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Furutani is expected to win the runoff election

The victor will fill a vacant seat and will face a new campaign next November.

January 20, 2008|Paloma Esquivel | Times Staff Writer

Democrat Warren Furutani is the overwhelming favorite in the Feb. 5 special election for the vacant 55th Assembly District seat, but he'll need to run again later this year if he wants to keep the post for more than a few months.

The special election was called when Assemblywoman Laura Richardson (D-Long Beach) captured the 37th Congressional District seat left vacant by the death last year of Rep. Juanita Millender-McDonald. Richardson had defeated Furutani for the Assembly seat in 2006 and held the position for less than a year.

Last month, Furutani was the top vote-getter in the special primary, but he fell just short of the simple majority that would have enabled him to take the seat without a runoff.

Still, political experts consider the runoff, the state's only legislative race on Feb. 5, a formality. The district, which includes Carson, much of Long Beach and parts of south Los Angeles, is heavily Democratic. Furutani's only opponents are Libertarian nominee Herb Peters, a retired aerospace engineer from Carson, and the American Independent candidate, Charlotte Sadiyah Gibson, a nurse from Long Beach.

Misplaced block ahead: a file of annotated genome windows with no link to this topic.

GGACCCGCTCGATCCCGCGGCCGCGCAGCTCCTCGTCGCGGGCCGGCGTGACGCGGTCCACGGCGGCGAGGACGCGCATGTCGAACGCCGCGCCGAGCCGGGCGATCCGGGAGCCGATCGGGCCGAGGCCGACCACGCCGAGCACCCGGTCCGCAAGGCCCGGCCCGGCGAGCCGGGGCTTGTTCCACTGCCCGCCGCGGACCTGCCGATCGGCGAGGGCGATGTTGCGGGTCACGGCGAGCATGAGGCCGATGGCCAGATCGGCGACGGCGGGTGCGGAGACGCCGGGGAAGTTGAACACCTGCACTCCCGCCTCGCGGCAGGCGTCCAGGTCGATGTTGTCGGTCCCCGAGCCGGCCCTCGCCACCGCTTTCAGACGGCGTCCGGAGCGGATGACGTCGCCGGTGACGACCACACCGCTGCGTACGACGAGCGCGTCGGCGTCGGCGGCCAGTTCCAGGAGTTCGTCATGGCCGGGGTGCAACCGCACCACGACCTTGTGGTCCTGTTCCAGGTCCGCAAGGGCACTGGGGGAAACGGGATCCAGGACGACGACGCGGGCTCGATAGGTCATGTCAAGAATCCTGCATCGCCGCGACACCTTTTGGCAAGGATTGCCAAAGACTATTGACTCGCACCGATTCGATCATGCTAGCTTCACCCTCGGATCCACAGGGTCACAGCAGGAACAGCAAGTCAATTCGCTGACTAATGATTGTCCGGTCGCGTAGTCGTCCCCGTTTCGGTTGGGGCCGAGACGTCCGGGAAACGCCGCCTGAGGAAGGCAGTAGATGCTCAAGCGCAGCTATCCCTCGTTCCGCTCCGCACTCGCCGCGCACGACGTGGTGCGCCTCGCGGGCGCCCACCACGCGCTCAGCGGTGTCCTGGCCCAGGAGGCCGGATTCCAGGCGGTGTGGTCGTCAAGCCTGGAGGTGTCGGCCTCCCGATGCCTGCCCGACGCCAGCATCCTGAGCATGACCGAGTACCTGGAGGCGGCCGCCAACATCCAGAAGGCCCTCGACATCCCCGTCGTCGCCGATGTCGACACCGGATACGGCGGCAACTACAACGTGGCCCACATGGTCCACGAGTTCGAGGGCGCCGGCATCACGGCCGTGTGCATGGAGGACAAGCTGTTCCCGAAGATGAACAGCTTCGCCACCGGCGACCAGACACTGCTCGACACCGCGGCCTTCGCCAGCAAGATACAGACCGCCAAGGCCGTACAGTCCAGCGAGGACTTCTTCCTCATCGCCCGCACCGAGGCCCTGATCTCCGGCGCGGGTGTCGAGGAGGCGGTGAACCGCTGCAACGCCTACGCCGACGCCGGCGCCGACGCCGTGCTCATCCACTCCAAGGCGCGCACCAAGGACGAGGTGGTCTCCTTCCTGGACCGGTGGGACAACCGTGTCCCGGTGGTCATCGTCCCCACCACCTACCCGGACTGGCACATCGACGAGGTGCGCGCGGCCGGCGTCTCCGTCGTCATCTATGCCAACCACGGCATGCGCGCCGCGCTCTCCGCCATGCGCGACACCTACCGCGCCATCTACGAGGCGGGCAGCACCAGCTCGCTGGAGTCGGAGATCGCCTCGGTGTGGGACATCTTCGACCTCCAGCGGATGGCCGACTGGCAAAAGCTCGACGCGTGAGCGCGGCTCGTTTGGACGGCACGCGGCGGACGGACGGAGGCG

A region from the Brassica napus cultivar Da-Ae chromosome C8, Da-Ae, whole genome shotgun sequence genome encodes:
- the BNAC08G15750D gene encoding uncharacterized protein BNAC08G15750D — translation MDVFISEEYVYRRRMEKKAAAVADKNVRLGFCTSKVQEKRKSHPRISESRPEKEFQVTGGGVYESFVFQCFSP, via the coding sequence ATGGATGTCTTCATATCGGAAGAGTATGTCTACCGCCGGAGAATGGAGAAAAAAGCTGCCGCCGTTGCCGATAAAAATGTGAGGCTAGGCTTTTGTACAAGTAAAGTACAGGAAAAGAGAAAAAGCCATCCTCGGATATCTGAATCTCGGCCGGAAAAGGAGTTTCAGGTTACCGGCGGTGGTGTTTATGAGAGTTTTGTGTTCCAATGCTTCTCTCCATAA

"There's not even a Republican on the ballot," said Allan Hoffenblum, publisher of the California Target Book on state political races. "There's no organized opposition to the election of Warren Furutani."

Peters got about 6% of the primary vote and Gibson about 4%.

Furutani, who lives in the Harbor Gateway area of Los Angeles, is a consultant on education and Asian American issues for state Assembly Speaker Fabian Nunez (D-Los Angeles). Furutani served two terms on the Los Angeles Unified School District board and was recently elected to a third term on the Los Angeles Community College District board.

Peters said education is "priority No. 1." He proposed a voucher system that would allow students to use government subsidies to go to private schools. Gibson could not be reached for comment.


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